The size of Diageo plc (LON:DGE), a UK£74b large-cap, often attracts investors seeking a reliable investment in the stock market. Big corporations are much sought after by risk-averse investors who find diversified revenue streams and strong capital returns attractive. But, the key to their continued success lies in its financial health. I will provide an overview of Diageo’s financial liquidity and leverage to give you an idea of Diageo’s position to take advantage of potential acquisitions or comfortably endure future downturns. Remember this is a very top-level look that focuses exclusively on financial health, so I recommend a deeper analysis into DGE here.
DGE’s Debt (And Cash Flows)
Over the past year, DGE has ramped up its debt from UK£10b to UK£12b , which includes long-term debt. With this increase in debt, DGE currently has UK£1.6b remaining in cash and short-term investments to keep the business going. Additionally, DGE has generated UK£3.4b in operating cash flow in the last twelve months, leading to an operating cash to total debt ratio of 28%, meaning that DGE’s operating cash is sufficient to cover its debt.
Can DGE pay its short-term liabilities?
At the current liabilities level of UK£7.1b, the company has been able to meet these obligations given the level of current assets of UK£11b, with a current ratio of 1.48x. The current ratio is calculated by dividing current assets by current liabilities. Usually, for Beverage companies, this is a suitable ratio as there's enough of a cash buffer without holding too much capital in low return investments.
Can DGE service its debt comfortably?
Diageo is a highly levered company given that total debt exceeds equity. This is common amongst large-cap companies because debt can often be a less expensive alternative to equity due to tax deductibility of interest payments. Since large-caps are seen as safer than their smaller constituents, they tend to enjoy lower cost of capital. The sustainability of DGE’s debt levels can be assessed by comparing the company’s interest payments to earnings. Preferably, earnings before interest and tax (EBIT) should be at least three times as large as net interest. For DGE, the ratio of 17.28x suggests that interest is comfortably covered. It is considered a responsible and reassuring practice to maintain high interest coverage, which makes DGE and other large-cap investments thought to be safe.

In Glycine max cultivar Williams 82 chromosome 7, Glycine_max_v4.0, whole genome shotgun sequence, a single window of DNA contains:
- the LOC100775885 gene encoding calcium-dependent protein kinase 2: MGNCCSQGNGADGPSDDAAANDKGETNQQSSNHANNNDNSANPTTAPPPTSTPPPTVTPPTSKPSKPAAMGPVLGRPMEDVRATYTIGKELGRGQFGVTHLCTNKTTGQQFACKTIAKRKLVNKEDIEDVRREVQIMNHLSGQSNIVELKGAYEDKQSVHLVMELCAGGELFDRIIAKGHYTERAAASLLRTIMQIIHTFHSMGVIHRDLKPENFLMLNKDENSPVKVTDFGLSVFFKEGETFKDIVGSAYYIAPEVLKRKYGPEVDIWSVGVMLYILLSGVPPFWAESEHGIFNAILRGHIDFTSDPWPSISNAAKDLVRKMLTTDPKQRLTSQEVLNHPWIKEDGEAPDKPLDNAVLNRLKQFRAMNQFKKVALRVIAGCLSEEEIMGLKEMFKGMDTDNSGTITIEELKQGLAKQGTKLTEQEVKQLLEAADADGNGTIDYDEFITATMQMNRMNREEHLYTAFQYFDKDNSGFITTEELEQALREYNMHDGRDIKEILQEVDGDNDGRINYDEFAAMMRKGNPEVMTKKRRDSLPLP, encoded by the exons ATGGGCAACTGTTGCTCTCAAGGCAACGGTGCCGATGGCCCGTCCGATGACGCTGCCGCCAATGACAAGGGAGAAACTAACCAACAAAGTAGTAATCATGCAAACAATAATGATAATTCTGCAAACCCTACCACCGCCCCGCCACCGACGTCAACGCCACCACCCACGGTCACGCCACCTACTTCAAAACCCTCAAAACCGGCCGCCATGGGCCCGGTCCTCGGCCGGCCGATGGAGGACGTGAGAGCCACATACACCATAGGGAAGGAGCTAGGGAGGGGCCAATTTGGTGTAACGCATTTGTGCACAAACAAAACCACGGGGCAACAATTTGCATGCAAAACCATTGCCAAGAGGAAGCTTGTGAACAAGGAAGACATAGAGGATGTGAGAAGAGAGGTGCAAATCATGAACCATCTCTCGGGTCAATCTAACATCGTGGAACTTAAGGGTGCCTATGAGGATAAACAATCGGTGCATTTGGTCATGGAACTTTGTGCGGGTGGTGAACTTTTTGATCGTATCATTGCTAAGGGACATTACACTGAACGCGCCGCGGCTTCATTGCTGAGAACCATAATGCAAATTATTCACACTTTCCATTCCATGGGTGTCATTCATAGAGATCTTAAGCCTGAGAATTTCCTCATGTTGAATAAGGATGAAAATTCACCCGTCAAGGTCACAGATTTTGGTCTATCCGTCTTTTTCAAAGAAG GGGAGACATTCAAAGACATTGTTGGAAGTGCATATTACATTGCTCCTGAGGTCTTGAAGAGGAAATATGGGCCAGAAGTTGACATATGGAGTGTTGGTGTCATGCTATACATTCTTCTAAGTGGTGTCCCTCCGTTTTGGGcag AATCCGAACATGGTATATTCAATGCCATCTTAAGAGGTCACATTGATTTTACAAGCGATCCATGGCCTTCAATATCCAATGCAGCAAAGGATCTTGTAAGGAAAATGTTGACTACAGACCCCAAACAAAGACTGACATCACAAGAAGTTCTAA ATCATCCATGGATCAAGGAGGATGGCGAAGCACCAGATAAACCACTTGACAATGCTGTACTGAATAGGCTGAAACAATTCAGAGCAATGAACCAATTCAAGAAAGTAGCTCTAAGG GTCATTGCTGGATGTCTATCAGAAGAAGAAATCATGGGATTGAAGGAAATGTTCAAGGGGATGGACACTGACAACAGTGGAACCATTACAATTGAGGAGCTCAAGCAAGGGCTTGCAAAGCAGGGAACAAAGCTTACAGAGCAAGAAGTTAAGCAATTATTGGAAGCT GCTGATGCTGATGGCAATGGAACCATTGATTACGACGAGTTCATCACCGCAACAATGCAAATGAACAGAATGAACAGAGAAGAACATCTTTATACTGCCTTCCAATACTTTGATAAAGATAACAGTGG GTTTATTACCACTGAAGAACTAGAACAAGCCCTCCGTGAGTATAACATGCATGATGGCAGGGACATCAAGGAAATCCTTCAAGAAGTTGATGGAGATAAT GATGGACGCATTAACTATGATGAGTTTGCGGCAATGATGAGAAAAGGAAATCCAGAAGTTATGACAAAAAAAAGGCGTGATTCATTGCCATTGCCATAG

Although DGE’s debt level is towards the higher end of the spectrum, its cash flow coverage seems adequate to meet obligations which means its debt is being efficiently utilised. Since there is also no concerns around DGE's liquidity needs, this may be its optimal capital structure for the time being. Keep in mind I haven't considered other factors such as how DGE has been performing in the past. I suggest you continue to research Diageo to get a more holistic view of the large-cap by looking at:
- Future Outlook: What are well-informed industry analysts predicting for DGE’s future growth? Take a look at our free research report of analyst consensus for DGE’s outlook.
- Valuation: What is DGE worth today? Is the stock undervalued, even when its growth outlook is factored into its intrinsic value? The intrinsic value infographic in our free research report helps visualize whether DGE is currently mispriced by the market.
- Other High-Performing Stocks: Are there other stocks that provide better prospects with proven track records? Explore our free list of these great stocks here.
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